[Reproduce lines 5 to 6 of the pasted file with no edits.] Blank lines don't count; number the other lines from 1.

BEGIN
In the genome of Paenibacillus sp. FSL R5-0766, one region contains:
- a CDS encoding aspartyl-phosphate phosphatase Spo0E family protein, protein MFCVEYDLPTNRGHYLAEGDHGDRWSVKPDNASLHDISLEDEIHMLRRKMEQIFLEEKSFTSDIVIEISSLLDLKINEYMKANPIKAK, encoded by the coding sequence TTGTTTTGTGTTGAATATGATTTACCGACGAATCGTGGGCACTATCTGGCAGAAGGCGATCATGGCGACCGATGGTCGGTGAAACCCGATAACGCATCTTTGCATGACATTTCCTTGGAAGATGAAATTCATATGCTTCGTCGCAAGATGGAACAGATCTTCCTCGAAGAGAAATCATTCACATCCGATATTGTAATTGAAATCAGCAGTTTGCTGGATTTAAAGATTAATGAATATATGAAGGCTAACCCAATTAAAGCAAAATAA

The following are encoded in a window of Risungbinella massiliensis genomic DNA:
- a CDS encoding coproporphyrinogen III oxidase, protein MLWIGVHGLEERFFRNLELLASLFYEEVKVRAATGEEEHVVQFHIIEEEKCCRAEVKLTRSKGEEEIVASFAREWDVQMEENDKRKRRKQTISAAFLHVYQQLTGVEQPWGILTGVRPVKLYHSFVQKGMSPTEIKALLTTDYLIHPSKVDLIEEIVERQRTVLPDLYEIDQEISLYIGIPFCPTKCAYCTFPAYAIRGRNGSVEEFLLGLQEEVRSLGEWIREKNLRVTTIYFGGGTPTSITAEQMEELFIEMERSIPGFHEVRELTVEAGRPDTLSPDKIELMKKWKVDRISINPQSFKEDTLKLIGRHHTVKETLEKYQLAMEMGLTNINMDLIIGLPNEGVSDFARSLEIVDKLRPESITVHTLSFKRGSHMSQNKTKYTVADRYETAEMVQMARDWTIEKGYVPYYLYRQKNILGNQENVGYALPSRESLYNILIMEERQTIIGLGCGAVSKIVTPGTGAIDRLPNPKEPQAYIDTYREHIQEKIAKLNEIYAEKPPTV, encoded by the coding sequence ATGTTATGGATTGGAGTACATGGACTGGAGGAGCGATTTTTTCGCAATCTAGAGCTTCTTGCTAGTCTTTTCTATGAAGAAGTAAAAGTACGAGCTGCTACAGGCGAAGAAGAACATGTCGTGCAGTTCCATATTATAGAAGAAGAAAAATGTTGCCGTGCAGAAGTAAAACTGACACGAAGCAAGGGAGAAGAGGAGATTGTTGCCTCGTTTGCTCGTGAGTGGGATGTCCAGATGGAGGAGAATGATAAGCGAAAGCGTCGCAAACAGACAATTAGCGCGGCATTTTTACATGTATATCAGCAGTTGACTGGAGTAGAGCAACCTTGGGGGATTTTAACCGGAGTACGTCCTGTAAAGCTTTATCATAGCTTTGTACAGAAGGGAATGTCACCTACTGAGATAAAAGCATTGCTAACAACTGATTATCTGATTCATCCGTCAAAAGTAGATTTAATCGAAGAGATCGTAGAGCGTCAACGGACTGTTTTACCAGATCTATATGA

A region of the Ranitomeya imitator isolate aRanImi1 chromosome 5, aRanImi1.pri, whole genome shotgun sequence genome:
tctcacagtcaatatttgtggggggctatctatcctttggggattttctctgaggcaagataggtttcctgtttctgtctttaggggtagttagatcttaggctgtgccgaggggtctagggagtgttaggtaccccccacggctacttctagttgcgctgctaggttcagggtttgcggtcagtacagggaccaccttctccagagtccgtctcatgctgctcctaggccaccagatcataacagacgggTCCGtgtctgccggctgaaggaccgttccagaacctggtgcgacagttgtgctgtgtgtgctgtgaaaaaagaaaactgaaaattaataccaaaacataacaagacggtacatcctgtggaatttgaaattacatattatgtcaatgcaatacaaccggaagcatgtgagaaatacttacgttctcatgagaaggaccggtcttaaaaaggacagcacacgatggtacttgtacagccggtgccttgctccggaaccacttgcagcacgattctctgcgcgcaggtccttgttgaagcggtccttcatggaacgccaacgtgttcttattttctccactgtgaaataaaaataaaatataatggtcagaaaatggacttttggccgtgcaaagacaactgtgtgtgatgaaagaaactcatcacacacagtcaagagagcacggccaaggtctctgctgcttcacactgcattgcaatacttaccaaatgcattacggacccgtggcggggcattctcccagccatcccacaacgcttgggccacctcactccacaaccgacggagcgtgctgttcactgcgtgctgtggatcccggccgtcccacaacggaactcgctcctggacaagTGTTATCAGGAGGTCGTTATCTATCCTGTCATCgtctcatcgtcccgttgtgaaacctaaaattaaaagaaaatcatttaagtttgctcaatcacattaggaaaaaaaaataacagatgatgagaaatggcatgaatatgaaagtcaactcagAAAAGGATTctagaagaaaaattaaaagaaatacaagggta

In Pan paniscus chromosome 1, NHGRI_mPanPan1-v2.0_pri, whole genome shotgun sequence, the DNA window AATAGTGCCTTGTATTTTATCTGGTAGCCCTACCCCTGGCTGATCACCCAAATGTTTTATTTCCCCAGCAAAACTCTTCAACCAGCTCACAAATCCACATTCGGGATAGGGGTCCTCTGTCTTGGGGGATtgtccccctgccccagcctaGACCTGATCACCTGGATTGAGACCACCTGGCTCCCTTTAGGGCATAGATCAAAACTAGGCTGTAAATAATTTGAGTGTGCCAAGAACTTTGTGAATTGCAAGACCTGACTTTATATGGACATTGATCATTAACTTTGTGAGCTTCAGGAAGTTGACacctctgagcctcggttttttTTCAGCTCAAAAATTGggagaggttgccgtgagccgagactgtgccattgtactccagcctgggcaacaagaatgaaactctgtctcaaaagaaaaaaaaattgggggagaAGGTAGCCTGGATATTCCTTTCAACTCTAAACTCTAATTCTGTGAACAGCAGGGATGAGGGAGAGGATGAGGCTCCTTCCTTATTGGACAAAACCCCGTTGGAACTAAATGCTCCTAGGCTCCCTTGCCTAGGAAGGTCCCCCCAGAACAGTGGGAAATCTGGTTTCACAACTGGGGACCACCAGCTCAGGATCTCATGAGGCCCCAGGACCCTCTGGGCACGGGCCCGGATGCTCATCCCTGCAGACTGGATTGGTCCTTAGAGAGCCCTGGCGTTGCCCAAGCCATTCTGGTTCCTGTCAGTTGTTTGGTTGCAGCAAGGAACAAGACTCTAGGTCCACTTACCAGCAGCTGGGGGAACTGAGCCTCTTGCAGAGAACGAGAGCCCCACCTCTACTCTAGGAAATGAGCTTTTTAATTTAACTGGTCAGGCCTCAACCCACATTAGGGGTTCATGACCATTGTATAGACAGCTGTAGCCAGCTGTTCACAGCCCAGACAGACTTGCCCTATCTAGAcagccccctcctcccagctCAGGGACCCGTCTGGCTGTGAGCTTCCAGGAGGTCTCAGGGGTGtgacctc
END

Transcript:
A region of the Ranitomeya imitator isolate aRanImi1 chromosome 5, aRanImi1.pri, whole genome shotgun sequence genome:
tctcacagtcaatatttgtggggggctatctatcctttggggattttctctgaggcaagataggtttcctgtttctgtctttaggggtagttagatcttaggctgtgccgaggggtctagggagtgttaggtaccccccacggctacttctagttgcgctgctaggttcagggtttgcggtcagtacagggaccaccttctccagagtccgtctcatgctgctcctaggccaccagatcataacagacgggTCCGtgtctgccggctgaaggaccgttccagaacctggtgcgacagttgtgctgtgtgtgctgtgaaaaaagaaaactgaaaattaataccaaaacataacaagacggtacatcctgtggaatttgaaattacatattatgtcaatgcaatacaaccggaagcatgtgagaaatacttacgttctcatgagaaggaccggtcttaaaaaggacagcacacgatggtacttgtacagccggtgccttgctccggaaccacttgcagcacgattctctgcgcgcaggtccttgttgaagcggtccttcatggaacgccaacgtgttcttattttctccactgtgaaataaaaataaaatataatggtcagaaaatggacttttggccgtgcaaagacaactgtgtgtgatgaaagaaactcatcacacacagtcaagagagcacggccaaggtctctgctgcttcacactgcattgcaatacttaccaaatgcattacggacccgtggcggggcattctcccagccatcccacaacgcttgggccacctcactccacaaccgacggagcgtgctgttcactgcgtgctgtggatcccggccgtcccacaacggaactcgctcctggacaagTGTTATCAGGAGGTCGTTATCTATCCTGTCATCgtctcatcgtcccgttgtgaaacctaaaattaaaagaaaatcatttaagtttgctcaatcacattaggaaaaaaaaataacagatgatgagaaatggcatgaatatgaaagtcaactcagAAAAGGATTctagaagaaaaattaaaagaaatacaagggta